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Poverty and Compassion: The Moral Imagination of the Late Victorians
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Poverty and Compassion: The Moral Imagination of the Late Victorians

3.08  ·  Rating Details  ·  12 Ratings  ·  4 Reviews
In a provocative study that bristles with contemporary relevance, Himmelfarb demonstrates that the material and moral dimensions of poverty were inseparable in the minds of late Victorians, be they radical or conservative.
Paperback, 492 pages
Published October 27th 1992 by Vintage (first published 1991)
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Kressel Housman
I'm halfway through this book, but putting it aside even though I had plans to push my way through. It's a history of philanthropy in the Victorian era, and while I definitely learned from it, the style is academic, which makes it slow-going. The most interesting parts were about the people/movements and their accomplishments: Octavia Hill and her low-cost housing for the working poor, Charles Booth and his seventeen volume study of the poor which is foundational in the field of social research, ...more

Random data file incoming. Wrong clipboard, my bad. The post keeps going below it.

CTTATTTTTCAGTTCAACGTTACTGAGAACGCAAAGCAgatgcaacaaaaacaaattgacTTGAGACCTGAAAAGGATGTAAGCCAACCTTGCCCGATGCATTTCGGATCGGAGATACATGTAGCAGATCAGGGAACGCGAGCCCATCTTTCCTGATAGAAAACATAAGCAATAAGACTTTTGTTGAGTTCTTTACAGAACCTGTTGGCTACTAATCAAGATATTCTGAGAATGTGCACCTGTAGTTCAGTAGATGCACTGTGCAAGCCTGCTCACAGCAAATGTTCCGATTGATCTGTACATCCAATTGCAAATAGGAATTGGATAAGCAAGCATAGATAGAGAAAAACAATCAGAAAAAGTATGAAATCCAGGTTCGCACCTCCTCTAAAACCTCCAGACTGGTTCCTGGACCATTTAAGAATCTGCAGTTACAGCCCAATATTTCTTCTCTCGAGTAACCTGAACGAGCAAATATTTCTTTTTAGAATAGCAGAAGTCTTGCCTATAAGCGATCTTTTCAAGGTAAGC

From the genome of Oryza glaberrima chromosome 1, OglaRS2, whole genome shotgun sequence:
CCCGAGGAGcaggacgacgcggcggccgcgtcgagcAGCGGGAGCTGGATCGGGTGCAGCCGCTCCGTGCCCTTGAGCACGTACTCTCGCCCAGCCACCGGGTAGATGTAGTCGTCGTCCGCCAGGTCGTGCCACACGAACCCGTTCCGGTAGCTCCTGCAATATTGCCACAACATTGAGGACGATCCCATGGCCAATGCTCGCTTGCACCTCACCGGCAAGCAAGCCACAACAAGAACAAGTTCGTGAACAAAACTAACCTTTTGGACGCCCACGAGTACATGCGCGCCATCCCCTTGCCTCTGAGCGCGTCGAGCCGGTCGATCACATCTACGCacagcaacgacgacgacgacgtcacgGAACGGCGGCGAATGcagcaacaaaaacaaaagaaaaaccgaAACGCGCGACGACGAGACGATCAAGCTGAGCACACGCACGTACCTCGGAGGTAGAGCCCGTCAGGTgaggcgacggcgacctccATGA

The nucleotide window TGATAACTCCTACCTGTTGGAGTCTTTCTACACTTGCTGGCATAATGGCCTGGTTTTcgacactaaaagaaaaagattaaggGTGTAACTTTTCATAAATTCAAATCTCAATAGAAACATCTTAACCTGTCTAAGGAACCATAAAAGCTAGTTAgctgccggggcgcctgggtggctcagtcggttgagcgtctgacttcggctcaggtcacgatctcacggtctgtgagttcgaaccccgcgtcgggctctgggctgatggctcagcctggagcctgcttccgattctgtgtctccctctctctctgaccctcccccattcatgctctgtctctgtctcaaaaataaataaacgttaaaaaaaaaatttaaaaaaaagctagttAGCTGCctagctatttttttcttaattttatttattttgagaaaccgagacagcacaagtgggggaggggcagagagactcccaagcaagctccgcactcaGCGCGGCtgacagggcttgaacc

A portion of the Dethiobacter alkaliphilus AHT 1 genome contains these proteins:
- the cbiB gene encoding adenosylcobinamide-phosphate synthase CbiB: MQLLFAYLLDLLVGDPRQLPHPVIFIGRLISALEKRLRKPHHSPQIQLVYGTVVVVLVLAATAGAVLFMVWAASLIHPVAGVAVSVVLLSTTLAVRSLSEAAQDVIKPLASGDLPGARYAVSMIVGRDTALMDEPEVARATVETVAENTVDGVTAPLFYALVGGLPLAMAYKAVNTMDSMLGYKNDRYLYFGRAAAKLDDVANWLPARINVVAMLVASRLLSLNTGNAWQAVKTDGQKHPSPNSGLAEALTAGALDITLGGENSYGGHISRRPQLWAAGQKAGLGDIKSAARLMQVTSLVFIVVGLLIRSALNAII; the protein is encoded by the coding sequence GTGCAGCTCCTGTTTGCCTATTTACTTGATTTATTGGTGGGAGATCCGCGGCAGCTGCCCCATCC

Feb 16, 2010 Sarah rated it liked it
Shelves: 2010
I really did not care for this book as much as the other two texts I've read in my history of philanthropy course. That's not to say it's not well researched and engaging. I just didn't care for the organizational method and style in comparison. That said, if you're interested in historic AND contemporary issues of poverty, this is a must read (I can direct you to key chapters if you don't want to read the whole book).
Oct 23, 2007 Kate marked it as to-read
This was on Shirley Mullen's recommended reading list under the category of "history."
Oct 15, 2012 Kirsten rated it really liked it
I've never enjoyed a neoliberal polemic more!
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Gertrude Himmelfarb, also known as Bea Kristol, is an American historian. She has been a leader and conservative interpretations of history and historiography. She has written extensively on intellectual history, with a focus on Britain and the Victorian era, as well as on contemporary society and culture.

Himmelfarb was born in Brooklyn, New York, the daughter of Bertha (née Lerner) and Max Himmel
More about Gertrude Himmelfarb...

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